Although there’s 4GB of built in storage, there’s no included app to play music offline and the Spotify app doesn’t let you download music. There are third party apps like the Wear Media Player that let you play music off the watch’s local storage. Using something like NavExplorer is the easiest way to copy files across. And you can easily pair some Bluetooth earbuds in Bluetooth settings, so you can play music when you’re out for a run for example. A slightly convoluted process but it works pretty well.
A useful feature of any smartwatch is controlling media playing off your phone. If you’re watching a YouTube video, or playing music the watch will display music controls. If they don’t show up or you’ve dismissed them by swiping right, pull down from the top of the screen. You can tap on the mini-control for a full screen display.
Performance and battery life
The Ticwatch Pro 4G still uses the Qualcomm Snapdragon 2100 that was launched in 2016, not the newer 3100 released last year. But this new Ticwatch Pro now has 1GB of memory, twice that of the previous version and feels snappy in most situations.
Swiping between screens and scrolling through the app list is generally smooth. Smoother than on the older model and the cheaper S2, which do sometimes stutter. And opening apps that haven’t been recently launched is quicker.
It’s still not as quick as an Apple Watch and certain actions like unlocking the screen with a pattern swipe or activating the Google Assistant could be quicker. There is a slight delay with the watch waking as you tilt your wrist towards you, whether you’re using the Wear OS always on display, or the smart display. But you get used to it, and at least you can glance at your watch in both modes to check the time, without having to wake the screen.
Battery life is dependant on so many factors with this watch, but in the default smart mode utilizing the layered LCD screen, wearing it for sleep tracking and with continuous heart rate monitoring on, I can get almost 2 days of usage. But adding in an hour’s workout with GPS tracking I found I needed to charge it before I went to bed to be safe. Using Wear OS’s Always-on mode, with the brightness at level 4 which I prefer, I could still get around 24 hours usage, but I would definitely need to charge it every day before I went to bed.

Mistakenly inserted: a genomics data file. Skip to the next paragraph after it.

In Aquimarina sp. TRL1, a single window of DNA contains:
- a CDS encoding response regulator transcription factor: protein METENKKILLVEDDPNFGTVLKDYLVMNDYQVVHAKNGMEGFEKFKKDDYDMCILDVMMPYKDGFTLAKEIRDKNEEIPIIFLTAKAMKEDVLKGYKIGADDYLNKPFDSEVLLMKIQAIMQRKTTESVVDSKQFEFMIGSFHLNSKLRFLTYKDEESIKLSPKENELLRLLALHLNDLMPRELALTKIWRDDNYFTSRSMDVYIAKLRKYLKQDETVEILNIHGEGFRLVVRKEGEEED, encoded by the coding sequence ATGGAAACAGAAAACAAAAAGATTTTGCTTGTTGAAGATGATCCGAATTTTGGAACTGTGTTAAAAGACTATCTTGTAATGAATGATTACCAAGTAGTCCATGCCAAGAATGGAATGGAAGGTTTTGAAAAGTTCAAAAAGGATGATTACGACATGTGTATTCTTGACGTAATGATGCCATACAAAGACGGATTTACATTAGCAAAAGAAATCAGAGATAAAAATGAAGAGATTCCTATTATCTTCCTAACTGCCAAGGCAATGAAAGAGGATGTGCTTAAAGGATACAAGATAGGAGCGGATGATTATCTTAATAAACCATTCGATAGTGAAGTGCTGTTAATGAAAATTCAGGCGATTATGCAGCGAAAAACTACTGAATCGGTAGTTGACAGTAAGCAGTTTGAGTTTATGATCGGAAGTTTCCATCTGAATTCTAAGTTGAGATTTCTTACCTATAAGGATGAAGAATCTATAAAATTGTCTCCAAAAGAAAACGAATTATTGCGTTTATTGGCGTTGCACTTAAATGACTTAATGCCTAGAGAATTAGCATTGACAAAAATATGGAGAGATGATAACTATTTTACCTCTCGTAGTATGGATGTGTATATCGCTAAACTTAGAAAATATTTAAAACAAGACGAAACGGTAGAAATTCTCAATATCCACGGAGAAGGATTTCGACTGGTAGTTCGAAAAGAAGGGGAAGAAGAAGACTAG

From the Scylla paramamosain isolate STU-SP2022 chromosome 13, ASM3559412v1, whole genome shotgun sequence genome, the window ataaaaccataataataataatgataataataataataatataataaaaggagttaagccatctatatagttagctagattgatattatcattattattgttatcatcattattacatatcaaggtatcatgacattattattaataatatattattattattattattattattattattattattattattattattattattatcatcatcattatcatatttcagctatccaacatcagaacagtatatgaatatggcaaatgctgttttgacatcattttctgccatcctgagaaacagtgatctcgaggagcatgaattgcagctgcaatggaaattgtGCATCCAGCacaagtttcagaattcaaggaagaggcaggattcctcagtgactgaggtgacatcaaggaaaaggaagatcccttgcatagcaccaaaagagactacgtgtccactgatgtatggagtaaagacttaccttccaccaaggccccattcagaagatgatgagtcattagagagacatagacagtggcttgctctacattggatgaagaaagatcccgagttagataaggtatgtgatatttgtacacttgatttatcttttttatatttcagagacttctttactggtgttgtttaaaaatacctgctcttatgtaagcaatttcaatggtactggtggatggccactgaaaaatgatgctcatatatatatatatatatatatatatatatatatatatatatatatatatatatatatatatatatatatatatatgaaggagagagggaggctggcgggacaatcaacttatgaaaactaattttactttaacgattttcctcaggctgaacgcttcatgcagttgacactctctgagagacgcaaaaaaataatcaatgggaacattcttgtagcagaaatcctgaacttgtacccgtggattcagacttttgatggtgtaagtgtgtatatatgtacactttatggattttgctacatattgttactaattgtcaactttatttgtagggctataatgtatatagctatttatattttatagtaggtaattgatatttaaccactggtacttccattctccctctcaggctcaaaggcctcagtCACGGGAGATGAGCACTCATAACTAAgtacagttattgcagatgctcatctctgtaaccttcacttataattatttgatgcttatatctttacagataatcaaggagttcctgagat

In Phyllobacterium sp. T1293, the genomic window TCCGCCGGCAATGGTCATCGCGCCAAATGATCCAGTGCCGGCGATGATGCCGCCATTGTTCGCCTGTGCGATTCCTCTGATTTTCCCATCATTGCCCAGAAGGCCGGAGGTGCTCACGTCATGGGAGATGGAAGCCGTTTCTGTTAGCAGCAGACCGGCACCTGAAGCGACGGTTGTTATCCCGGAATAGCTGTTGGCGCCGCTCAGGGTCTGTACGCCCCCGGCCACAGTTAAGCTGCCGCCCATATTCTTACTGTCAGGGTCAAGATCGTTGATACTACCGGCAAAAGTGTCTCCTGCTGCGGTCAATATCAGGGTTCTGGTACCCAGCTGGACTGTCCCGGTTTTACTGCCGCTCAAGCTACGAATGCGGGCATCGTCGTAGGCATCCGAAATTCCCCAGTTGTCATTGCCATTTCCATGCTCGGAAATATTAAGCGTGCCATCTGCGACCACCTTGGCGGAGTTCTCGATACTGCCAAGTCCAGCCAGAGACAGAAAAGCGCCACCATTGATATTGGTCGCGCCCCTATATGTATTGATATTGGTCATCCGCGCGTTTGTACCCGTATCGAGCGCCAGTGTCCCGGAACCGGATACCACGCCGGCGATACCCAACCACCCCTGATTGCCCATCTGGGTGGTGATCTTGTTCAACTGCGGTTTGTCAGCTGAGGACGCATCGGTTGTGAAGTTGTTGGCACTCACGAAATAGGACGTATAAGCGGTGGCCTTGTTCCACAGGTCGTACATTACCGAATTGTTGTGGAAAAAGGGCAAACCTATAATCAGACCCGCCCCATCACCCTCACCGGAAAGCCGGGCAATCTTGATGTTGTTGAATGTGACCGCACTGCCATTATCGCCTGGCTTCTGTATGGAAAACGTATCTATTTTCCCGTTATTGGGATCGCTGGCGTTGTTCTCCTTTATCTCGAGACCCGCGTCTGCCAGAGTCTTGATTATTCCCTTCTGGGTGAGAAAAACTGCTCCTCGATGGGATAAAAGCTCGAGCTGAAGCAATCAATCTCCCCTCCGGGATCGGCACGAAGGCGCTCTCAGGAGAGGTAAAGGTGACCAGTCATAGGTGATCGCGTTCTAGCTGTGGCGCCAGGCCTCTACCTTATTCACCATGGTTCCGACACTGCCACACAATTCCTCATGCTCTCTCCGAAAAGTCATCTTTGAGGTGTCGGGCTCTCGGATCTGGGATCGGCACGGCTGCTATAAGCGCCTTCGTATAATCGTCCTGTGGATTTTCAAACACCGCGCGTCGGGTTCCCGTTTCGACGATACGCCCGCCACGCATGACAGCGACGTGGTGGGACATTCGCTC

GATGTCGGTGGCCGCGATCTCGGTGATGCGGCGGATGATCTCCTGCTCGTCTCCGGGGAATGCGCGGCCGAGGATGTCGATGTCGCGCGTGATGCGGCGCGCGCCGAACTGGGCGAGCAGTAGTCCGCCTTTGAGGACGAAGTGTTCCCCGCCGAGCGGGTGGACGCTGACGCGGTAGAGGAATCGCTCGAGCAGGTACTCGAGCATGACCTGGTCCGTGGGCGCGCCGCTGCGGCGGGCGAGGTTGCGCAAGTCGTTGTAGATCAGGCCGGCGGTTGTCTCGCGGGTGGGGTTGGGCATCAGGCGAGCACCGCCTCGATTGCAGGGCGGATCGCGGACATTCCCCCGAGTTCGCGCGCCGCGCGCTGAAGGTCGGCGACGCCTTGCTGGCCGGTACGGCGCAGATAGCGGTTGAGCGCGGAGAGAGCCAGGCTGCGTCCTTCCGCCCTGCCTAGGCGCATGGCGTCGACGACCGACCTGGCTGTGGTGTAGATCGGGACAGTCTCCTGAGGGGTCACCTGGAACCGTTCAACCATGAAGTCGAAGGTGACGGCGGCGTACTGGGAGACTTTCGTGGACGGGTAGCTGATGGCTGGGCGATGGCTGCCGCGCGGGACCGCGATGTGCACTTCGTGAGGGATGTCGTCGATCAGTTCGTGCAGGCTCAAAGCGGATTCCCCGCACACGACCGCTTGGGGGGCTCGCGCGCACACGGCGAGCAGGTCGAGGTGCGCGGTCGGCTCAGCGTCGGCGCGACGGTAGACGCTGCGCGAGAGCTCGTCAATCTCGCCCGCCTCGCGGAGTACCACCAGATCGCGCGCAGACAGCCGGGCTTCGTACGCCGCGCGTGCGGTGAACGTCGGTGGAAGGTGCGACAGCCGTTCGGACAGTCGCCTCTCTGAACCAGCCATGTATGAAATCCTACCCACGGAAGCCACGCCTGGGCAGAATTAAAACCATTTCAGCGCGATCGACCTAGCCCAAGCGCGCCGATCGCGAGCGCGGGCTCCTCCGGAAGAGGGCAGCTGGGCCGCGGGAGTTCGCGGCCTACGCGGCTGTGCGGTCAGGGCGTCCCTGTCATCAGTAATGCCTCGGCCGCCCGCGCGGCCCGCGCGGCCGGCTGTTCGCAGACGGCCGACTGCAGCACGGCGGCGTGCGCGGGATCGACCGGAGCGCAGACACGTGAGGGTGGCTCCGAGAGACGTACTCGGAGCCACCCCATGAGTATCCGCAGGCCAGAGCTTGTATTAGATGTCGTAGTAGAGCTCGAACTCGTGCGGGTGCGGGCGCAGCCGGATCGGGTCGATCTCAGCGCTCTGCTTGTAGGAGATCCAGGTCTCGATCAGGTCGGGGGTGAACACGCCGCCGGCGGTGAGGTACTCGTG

So overall I’d say it’s comparable to my Apple Watch which I also need to charge every night before I go to bed. But one feature the Apple Watch doesn’t have is the Ticwatch Pro’s Essential mode. I couldn’t confirm its 30 days of battery life in this mode, but even after it switched to Essential Mode automatically when the battery got down to 5%, I got another 24 hours out of it, still giving me the time and tracking my steps. You can’t use it for workouts or track your sleep in this mode, but it’s definitely better than nothing!
It’s also worth mentioning that battery life starts off far worse for the first day or so with the constant system and app updates but soon settles down. There is a note when you unbox the watch to this effect.
The watch uses Bluetooth 4.2, not the latest 5.0. For the first week or so the watch lost connection to my phone fairly often but this has improved with the latest updates.
The watch supports sleep tracking, although you’ll need to download the TicSleep app from the Play store on the watch itself. And make sure you open the app after you’ve downloaded it. You’ll also need to turn on continuous heart rate monitoring in the TicPulse app. Finally adjust the Sleep Cycle settings in the TicSleep app so the watch doesn’t waste battery checking if you’re asleep when it’s unlikely you would be. Here you can also set a smart alarm that will attempt to wake you when you’re not in deep sleep.
The watch is probably a little on the large size to wear to bed, but I’ve mostly got used to. Apart from adjusting the Sleep Cycle, you don’t need to do anything when you go to bed. The watch will detect when you’re asleep and provide various metrics when you wake up, including your heart rate throughout the night.